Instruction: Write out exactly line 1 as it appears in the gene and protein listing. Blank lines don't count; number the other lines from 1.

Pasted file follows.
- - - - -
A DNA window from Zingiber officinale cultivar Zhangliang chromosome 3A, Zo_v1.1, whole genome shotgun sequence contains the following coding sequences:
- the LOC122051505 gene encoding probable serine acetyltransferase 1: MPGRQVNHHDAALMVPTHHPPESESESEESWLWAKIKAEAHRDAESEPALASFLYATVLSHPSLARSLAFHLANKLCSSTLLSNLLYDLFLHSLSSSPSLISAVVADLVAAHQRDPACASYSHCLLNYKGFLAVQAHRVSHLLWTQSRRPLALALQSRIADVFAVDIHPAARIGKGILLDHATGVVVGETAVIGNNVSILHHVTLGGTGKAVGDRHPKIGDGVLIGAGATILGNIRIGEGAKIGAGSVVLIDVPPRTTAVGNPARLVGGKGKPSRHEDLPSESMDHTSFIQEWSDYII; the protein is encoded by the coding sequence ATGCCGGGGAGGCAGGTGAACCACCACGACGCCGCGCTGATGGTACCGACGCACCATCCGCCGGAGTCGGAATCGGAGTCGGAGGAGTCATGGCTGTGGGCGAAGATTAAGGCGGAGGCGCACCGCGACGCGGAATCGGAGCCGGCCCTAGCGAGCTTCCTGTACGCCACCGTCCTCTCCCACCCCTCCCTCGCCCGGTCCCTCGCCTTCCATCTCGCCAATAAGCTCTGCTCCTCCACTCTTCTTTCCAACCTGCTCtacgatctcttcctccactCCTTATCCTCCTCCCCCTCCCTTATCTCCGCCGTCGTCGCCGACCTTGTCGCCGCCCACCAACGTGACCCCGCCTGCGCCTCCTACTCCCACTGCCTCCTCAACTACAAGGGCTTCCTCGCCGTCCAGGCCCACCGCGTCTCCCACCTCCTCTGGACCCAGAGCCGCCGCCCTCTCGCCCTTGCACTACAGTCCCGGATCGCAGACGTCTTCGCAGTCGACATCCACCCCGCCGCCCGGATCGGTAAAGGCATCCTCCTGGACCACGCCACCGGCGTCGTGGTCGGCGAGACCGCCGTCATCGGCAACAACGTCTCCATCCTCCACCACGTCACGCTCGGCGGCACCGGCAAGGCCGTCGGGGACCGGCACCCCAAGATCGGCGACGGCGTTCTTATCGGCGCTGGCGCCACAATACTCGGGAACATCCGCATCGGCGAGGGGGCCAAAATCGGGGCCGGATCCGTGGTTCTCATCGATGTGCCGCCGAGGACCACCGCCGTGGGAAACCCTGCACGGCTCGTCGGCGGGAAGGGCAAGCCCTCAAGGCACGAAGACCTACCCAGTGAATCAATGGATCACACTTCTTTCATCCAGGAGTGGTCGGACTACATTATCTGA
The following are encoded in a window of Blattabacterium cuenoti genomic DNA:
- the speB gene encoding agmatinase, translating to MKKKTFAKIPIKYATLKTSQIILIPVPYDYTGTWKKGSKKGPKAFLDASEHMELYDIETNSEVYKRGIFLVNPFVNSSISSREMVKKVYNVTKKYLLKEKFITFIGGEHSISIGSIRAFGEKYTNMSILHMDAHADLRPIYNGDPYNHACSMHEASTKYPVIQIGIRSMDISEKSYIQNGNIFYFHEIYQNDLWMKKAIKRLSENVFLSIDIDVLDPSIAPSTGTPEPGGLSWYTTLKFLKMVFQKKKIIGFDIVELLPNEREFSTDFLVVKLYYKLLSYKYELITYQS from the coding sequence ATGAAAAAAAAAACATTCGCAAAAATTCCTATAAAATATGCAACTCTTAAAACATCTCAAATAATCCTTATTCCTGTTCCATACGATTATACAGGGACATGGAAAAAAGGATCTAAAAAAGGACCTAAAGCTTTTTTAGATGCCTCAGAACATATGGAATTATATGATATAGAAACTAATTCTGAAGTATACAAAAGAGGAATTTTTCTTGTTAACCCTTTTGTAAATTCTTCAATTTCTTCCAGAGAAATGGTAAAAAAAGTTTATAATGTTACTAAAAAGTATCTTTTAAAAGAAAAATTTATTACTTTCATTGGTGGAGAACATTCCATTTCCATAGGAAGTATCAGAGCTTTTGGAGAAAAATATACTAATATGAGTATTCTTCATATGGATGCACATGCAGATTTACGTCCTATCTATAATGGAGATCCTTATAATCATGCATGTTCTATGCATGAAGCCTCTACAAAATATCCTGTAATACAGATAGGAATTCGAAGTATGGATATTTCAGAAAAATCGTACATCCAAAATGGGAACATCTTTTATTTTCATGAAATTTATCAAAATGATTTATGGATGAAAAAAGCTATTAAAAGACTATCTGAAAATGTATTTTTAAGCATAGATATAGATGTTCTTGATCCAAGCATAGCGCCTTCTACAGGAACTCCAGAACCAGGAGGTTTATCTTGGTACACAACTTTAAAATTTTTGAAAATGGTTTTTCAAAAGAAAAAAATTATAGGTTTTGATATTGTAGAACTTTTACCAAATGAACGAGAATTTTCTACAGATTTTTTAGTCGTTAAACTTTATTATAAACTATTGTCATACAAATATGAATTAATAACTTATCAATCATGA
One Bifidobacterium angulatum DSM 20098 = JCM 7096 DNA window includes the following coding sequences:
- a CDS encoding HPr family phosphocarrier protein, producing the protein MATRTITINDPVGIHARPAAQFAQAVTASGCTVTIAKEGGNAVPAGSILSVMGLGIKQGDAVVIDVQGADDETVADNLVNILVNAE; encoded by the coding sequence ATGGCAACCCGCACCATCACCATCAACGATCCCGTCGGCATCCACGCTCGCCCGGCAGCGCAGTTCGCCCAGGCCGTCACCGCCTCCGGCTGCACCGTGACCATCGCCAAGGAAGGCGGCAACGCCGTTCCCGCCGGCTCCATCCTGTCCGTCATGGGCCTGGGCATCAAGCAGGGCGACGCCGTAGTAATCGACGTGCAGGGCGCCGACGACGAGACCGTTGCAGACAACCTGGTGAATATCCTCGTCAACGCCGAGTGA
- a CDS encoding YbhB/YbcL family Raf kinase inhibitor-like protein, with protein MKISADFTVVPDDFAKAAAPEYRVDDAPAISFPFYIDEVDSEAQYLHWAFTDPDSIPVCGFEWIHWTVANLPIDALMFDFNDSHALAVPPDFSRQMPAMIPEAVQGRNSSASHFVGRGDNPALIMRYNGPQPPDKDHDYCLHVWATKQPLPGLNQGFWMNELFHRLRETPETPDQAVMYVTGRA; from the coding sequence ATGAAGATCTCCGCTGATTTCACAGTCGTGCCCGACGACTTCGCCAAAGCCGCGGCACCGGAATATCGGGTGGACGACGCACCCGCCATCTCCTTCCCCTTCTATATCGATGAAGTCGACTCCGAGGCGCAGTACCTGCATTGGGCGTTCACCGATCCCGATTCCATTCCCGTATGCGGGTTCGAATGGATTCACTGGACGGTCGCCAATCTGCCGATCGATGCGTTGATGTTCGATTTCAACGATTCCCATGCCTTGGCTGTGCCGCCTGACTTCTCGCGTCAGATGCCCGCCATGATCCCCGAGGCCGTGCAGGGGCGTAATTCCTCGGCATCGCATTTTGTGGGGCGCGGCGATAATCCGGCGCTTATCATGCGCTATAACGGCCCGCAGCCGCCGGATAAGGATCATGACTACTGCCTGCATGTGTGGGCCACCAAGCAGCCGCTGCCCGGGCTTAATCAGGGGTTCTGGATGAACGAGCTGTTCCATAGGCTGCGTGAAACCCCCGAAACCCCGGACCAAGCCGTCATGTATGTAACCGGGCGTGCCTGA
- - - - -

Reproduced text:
A DNA window from Zingiber officinale cultivar Zhangliang chromosome 3A, Zo_v1.1, whole genome shotgun sequence contains the following coding sequences: